Sunday, March 15, 2020

A Time for Courage

Jacopo Tintoretto
Saint George and the Dragon
In Eastern Los Angeles, panic has swept through the population. Grocery shelves are empty. Toilet paper is gone. Schools have been shutdown. Libraries are closed. Events are cancelled. Church gatherings shutdown. Even the boxing gym I attend is closed until March 31st. Generally, people are afraid to go to public places.

But for those who follow the Christian faith - we must not let fear seize us. 2 Timothy 3:16 says, "For the Spirit that God has given us does not make us timid; instead, his Spirit fills us with power, love, and self-control." From the Old Testament, Psalms 23:4 says, "Even if I go through the deepest darkness, I will not be afraid, Lord, for you are with me. Your shepherd's rod and staff protect me."

I find it disheartening how many Christians I know are terrified of this disease. It's a terrible testament of our faith. I'm not saying we shouldn't be prudent and prepared, but as Pastor Francis Chan pointed out, according to Charisma News, "It's a test of our faith - not to be foolish but to show that we fear nothing, especially not death. And we are anxious about nothing." Chan tells how Chinese Christians are witnessing their faith in Hong Kong, even amongst the coronavirus outbreak there.

During this crisis, if we can't draw on faith, love, and hope, what kind of testament are we to this world? How are we the light? How are we salt? If salt loses its saltiness, it's thrown away.

We're called to be strong in crisis, because "If you're weak in crisis, you're weak indeed." (Pro. 24:10, GNT).

The Bible never promises us that we'll live forever on this earth. So why are Christians and others believing in this lie? We act like we're all entitled to immortality here.

I'll repeat it again. We're not going to live on this earth forever. What counts is what you do with your time here and now, no matter how short it is.

In fact, Scripture says "whoever wants to save his life will lose it, but whoever loses his life will find it."

Suffering is a plight Christians are all called to endure. That's what it means to take up your cross daily.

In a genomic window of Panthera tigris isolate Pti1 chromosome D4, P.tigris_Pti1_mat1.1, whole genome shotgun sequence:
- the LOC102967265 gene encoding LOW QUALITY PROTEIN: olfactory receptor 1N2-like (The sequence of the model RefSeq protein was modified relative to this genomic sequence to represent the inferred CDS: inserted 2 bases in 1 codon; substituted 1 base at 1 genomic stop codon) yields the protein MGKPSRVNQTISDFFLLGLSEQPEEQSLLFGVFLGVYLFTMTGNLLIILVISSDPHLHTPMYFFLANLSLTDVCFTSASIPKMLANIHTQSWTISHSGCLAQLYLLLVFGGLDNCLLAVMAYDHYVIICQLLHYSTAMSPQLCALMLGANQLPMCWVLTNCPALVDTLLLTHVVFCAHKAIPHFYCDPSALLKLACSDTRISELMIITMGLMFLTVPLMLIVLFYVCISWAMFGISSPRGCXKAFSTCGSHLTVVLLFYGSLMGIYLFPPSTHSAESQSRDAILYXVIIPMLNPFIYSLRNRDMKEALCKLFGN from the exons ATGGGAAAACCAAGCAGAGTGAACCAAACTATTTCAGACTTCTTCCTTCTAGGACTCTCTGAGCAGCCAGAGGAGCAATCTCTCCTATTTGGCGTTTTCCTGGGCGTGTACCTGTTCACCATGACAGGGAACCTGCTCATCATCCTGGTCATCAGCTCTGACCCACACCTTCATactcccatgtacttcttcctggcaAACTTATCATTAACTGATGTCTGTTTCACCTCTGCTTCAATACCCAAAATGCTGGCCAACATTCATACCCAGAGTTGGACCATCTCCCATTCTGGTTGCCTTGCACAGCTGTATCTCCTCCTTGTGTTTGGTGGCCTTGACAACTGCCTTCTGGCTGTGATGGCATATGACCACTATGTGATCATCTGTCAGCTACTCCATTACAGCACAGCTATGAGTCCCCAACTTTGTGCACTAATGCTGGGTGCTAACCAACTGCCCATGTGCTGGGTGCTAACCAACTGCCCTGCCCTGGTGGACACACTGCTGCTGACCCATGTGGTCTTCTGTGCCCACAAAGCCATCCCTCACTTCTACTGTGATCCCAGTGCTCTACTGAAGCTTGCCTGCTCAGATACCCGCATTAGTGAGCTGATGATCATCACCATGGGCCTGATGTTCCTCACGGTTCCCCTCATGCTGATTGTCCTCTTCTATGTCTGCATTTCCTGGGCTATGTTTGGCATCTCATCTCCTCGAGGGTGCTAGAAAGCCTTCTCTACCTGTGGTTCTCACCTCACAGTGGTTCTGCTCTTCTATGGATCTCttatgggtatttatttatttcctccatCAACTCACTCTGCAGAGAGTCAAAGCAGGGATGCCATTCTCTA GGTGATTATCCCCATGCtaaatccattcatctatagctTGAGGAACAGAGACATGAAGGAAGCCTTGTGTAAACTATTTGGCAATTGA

And yet, I had to be taught this lesson by an atheist civil rights attorney. In Russia, I staged a protest, because the Russian government in Saint Petersburg wouldn't let me board my flight without paying a bribe. I was placed in indefinite house arrest within the country. It was an upsetting experience, where my State Department did nothing for me. Kind Russian people I had barely known, however, stepped up and gave me compassion; hospitality; and most importantly - their time. The lessons I learned there stayed with me for life.

When I returned home, my atheist attorney praised me for what I did.

And I asked her, "But what did it accomplish? I could've got really hurt. One of the officer pushed me to the floor."

"If anything, it's good for you. It cleanses your soul," she told me.

How shameful for the Church that I had to learn this lesson from someone outside of the faith - who understood the lessons of suffering better than I've ever heard from any sermon preached.

The solution to this kind of disobedience is repentance to God. The sin is clear. It's placing fear above Him. And in doing so, he is no longer God of your life, fear is. It is written - "Worship no God but me." That includes the god of fear.

I end with a verse in 1 John 4, which reminds us all of the purpose of our being: "There is no fear in love; perfect love drives out all fear. So then, love has not been made perfect in anyone who is afraid, because fear has to do with punishment."

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